IFLA: Cultural Landscapes Committee

best practices > sample project summaries

Washington’s Headquarters
Valley Forge National Historical Park

Cultural Landscape Type: Evolved Relict, Associative

Project Name: Washington’s Headquarters Cultural Landscape Report and Rehabilitation of Washington’s Headquarters at Valley Forge

Project Type: Planning Project, Cultural Landscape Report; Intervention Project, Rehabilitation and Construction Projects

Location: King of Prussia, Pennsylvania, United States

Cultural Landscape Size: 33 acres, 13.2 hectares

Property Owner/Steward: National Park Service, U.S. Department of the Interior

Funding: $2,200,000 USD

Relevant Historical Dates: 1776-1777

Historic Landscape Architect, Designers: N/A

Contact: Patricia M. O’Donnell, Principal, Heritage Landscapes, odonnell@heritagelandscapes.cc

Washington’s HeadquartersWashington’s Headquarters

Project Description:

In 1777 General George Washington selected Valley Forge, 18 miles northwest of Philadelphia, as the location for the army winter encampment. Valley Forge is historically important principally for this encampment that is said to have forged the Continental Army in into a trained military force and is the turning point in the Revolutionary War that marks the change form losing to winning. The defensible geographical setting of the area framed by the Schuylkill River, Mount Joy and Mount Misery, was a sound location to deter the British from invading the interior of Pennsylvania and to halt attacks. As the Continental Army mustered in Valley Forge, tents, and wood huts were set up throughout the agricultural and village landscape. This cultural landscape evolved through the tenures of five residential and public entities from 1773 through 2004.

Heritage Landscapes conducted both archival research and field investigation in the preparation of the Cultural Landscape Report. The compilation of this landscape focused historic research, period plans, existing conditions documentation; assessment of integrity and character, and treatment recommendations provides a solid foundation basis for preservation treatment interventions and related landscape interpretation and management into the future. In accordance with federal guidance Part 1 of the CLR focuses on researching property history and chronology, documenting existing conditions and analyzing the integrity of the landscape today. Part 2 of the CLR explores the possible applications of the four preservation treatments to the cultural landscapes and selects the most appropriate treatment providing guidance for that treatment.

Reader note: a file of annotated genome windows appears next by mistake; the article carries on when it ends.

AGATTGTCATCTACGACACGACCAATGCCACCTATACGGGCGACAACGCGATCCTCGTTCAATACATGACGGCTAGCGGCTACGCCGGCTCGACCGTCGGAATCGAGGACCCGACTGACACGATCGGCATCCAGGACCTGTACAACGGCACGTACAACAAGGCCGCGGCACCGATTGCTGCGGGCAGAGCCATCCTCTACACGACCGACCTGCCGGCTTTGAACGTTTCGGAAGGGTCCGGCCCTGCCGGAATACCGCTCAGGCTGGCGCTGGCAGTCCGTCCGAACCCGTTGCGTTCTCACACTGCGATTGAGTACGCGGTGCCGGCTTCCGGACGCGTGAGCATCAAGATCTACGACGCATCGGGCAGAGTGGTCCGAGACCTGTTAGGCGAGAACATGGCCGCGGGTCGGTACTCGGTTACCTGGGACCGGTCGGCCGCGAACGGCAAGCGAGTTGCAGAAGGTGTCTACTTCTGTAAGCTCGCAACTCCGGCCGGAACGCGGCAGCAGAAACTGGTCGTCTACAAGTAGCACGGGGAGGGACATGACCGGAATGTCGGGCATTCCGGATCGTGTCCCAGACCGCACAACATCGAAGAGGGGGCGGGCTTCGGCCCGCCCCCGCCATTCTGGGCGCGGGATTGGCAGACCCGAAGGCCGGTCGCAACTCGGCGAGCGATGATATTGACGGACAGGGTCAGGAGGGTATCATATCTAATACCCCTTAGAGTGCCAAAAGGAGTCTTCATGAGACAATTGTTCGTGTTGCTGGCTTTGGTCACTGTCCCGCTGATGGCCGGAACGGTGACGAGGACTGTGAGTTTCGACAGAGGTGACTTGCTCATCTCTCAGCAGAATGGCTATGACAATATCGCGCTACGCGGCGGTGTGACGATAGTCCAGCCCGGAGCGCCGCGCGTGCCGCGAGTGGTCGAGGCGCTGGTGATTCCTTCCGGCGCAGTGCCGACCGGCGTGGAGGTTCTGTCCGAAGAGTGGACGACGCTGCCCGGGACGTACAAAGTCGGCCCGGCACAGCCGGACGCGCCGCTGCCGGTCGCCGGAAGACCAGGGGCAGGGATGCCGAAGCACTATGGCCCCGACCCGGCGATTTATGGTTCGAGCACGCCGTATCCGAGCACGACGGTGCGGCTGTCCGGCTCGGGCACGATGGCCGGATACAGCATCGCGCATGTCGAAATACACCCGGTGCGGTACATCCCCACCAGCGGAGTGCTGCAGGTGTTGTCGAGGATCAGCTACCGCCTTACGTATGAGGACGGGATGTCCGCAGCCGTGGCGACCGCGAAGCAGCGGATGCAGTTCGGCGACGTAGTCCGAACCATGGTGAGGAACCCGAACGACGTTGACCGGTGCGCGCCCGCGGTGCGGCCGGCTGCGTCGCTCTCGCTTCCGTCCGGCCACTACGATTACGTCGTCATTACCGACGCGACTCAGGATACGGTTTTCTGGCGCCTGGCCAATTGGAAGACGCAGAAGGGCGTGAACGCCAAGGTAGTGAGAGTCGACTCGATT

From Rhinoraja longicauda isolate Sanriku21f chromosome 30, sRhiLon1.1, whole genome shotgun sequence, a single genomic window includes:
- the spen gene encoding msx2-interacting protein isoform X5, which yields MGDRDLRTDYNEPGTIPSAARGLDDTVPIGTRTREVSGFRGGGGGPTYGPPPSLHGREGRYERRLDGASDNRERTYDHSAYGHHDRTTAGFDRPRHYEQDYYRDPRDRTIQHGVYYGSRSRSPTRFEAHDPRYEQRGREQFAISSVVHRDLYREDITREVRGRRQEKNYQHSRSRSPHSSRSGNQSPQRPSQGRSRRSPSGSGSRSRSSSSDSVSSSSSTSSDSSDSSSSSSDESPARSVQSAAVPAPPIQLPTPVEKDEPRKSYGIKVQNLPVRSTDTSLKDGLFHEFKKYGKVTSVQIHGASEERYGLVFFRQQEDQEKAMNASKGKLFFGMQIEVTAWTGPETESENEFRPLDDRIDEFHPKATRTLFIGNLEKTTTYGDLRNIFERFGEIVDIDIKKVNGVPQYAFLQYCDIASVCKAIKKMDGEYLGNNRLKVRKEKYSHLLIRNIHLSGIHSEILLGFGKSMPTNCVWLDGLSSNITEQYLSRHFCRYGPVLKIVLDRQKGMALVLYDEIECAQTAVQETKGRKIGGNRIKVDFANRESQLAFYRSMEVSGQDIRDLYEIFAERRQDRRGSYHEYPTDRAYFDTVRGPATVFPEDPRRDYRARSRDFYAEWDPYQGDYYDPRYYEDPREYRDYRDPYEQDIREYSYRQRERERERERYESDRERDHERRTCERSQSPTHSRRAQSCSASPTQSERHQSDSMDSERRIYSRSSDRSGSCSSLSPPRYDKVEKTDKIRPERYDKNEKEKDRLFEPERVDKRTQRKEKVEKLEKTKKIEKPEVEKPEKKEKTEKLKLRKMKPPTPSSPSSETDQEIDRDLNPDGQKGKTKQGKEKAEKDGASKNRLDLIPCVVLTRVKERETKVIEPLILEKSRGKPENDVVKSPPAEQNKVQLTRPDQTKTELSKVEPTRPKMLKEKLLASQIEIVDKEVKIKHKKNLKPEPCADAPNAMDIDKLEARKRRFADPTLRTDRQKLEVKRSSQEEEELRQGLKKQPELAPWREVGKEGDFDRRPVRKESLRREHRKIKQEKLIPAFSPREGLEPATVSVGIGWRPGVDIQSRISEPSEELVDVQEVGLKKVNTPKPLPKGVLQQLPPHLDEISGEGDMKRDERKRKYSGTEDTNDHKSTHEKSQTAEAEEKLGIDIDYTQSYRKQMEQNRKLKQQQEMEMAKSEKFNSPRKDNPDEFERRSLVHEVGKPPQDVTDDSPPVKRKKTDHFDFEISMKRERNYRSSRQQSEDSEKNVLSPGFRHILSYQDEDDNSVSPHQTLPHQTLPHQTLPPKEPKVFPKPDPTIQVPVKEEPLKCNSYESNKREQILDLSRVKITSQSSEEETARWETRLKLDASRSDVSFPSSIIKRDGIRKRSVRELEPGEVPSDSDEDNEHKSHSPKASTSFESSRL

In June of 2007, Heritage Landscapes was commissioned to develop the CLR in conjunction with pre-design and schematic design phases as part of a multi-disciplinary team for the rehabilitation of the site. Recommendations outlined within the CLR, were further developed into a phased sequence of projects that would rehabilitate the landscape.  Construction documents were drafted for Phase I, the removal of an asphalt road that bisected the site, and Phase II, the removal of a large parking lot and reorganization of site circulation.  Both construction phases focused on sustainable construction methods by using local materials, managing and amending soils, reducing impervious surfaces, and reducing storm-water run-off.

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. . .deterioration or disappearance of any item of the cultural or natural heritage constitutes a harmful impoverishment of the heritage of all the nations of the world.

World Heritage Convention Concerning the Protection of the World Cultural and Natural Heritage, 1972